Wednesday, November 13, 2013

Neural Coupling: Our Brains on Stories

In my latest, and still being shopped SciFi novel, I play with the idea of a cognitive link between my two protagonists. It starts out with randomly transmitted thoughts, proceeds to visual images, emotions and even smells that slip into each other’s brains. As it turns out, a type of a mind connection happens more than we realize and it’s called neural coupling. Think Spock and the Vulcan mind meld. Think of every story you’ve ever read involving telepathy and now transfer that idea to writer and reader.

Reading and writing are two different activities, but there are times the writer and reader are on the same wavelength. Why? Because something peculiar happens in the brain when a reader is engaged in a compelling story. The reader’s brain registers the same emotions that the writer is creating with words on the page. This connection can be observed using MRI technology, which is exactly what neuroscientist Uri Hasson from Princeton did. “The brains of the person telling a story and listening to it can synchronize.” And this connection doesn’t stop with emotions. When reading about taste or smell, think of those feasts in Game of Thrones, the part of the brain that engages with taste and smell lights up. The same response occurs when we are immersed in a movie. Have you ever noticed how many people move their lips when watching a scene that involves a kiss?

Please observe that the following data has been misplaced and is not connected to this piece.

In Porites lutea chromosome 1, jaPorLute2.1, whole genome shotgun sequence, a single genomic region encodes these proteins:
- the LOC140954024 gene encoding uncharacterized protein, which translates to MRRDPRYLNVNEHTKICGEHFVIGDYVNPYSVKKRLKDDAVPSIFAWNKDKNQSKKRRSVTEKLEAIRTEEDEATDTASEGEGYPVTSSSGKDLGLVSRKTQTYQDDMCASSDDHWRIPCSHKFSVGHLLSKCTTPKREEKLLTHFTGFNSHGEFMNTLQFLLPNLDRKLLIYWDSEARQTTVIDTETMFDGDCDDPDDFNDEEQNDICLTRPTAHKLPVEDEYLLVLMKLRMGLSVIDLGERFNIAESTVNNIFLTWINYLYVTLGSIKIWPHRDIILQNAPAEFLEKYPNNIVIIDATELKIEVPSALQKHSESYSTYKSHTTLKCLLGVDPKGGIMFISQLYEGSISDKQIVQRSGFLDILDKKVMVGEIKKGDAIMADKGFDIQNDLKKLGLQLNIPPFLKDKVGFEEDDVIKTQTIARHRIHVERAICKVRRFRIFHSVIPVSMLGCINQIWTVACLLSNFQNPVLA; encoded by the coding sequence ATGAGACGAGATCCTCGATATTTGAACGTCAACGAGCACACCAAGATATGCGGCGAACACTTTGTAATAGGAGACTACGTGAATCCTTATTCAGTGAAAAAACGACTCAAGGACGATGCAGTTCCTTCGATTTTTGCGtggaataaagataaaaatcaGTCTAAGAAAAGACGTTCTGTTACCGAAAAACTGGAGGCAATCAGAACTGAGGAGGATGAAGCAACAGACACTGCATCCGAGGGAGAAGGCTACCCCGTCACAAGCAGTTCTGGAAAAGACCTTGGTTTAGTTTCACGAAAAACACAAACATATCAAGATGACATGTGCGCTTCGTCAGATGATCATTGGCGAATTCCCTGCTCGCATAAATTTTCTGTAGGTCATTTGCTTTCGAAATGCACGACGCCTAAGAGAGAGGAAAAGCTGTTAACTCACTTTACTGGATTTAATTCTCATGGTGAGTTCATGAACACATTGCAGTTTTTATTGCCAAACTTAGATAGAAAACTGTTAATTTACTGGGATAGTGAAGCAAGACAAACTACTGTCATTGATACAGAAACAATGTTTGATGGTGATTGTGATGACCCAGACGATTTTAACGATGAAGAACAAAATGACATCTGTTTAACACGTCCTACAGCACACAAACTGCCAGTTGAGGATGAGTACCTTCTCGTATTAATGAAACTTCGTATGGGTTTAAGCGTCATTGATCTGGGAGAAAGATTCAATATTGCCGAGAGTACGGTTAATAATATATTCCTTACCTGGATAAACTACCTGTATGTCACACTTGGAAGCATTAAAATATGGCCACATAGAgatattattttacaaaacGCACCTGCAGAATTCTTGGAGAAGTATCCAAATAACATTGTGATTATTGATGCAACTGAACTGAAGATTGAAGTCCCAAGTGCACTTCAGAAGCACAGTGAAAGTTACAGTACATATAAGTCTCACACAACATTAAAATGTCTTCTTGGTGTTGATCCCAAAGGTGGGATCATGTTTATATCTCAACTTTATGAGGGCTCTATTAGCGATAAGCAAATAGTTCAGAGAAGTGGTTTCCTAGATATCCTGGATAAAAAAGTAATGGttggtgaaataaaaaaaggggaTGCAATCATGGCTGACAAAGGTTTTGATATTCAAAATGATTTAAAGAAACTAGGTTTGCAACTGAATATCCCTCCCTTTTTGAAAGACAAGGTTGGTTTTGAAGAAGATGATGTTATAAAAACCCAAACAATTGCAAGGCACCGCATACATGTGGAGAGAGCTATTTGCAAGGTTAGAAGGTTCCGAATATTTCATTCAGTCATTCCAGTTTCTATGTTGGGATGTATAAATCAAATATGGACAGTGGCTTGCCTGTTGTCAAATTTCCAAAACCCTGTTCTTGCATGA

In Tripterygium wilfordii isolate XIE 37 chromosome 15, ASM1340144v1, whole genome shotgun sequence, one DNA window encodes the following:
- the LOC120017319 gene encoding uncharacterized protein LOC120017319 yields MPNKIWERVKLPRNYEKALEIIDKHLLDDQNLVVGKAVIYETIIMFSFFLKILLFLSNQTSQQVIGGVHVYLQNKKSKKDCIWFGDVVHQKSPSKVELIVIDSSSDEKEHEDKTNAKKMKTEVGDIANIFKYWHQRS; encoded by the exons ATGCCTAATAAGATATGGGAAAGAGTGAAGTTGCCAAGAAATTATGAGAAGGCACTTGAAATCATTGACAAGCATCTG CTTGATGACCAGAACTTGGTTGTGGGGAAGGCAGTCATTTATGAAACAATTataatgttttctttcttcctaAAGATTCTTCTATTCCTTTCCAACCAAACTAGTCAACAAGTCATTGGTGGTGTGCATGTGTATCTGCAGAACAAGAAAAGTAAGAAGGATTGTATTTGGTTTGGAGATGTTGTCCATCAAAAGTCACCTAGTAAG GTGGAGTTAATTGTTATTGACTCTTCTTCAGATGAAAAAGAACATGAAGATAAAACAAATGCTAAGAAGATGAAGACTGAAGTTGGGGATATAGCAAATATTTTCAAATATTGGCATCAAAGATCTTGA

And here’s an interesting tidbit for writers. Cliché phrases don’t activate the brain in the same way. They don’t activate the frontal cortex. This means that not all stories are equally effective at creating neural coupling. Because I’m a writer, I can’t help asking what stories create the most powerful c. Because that’s the kind of story I want to write. I’m guessing they are the stories that explore universal human emotions. No matter how intricate the plot, how beautiful the prose, how high the concept, if the story isn’t one the reader can relate to on an emotional level the coupling isn’t as strong. And as writer’s we want the strongest connection we can forge with our readers. But there’s still a bit of a mystery here. Why do I connect more strongly with one person than with another or with one particular author?  There must be something similar in our mental make-up or existing experiences that makes us resonate.

We think in narratives. We remember in narratives. We use stories to connect with other people, to explain events in our lives, and to explain our own behavior to ourselves. Stories are the cosmic glue that connects us all.

1 comment:

Sechin Tower said...

You bring up some amazingly fascinating things! Right now I'm teaching my students about imagery and I had told them about the MRI imaging of readers' brains, but I never noticed things like the lip-moving during the movies. We are amazingly empathic creatures and it's powerful to be able to tap into that.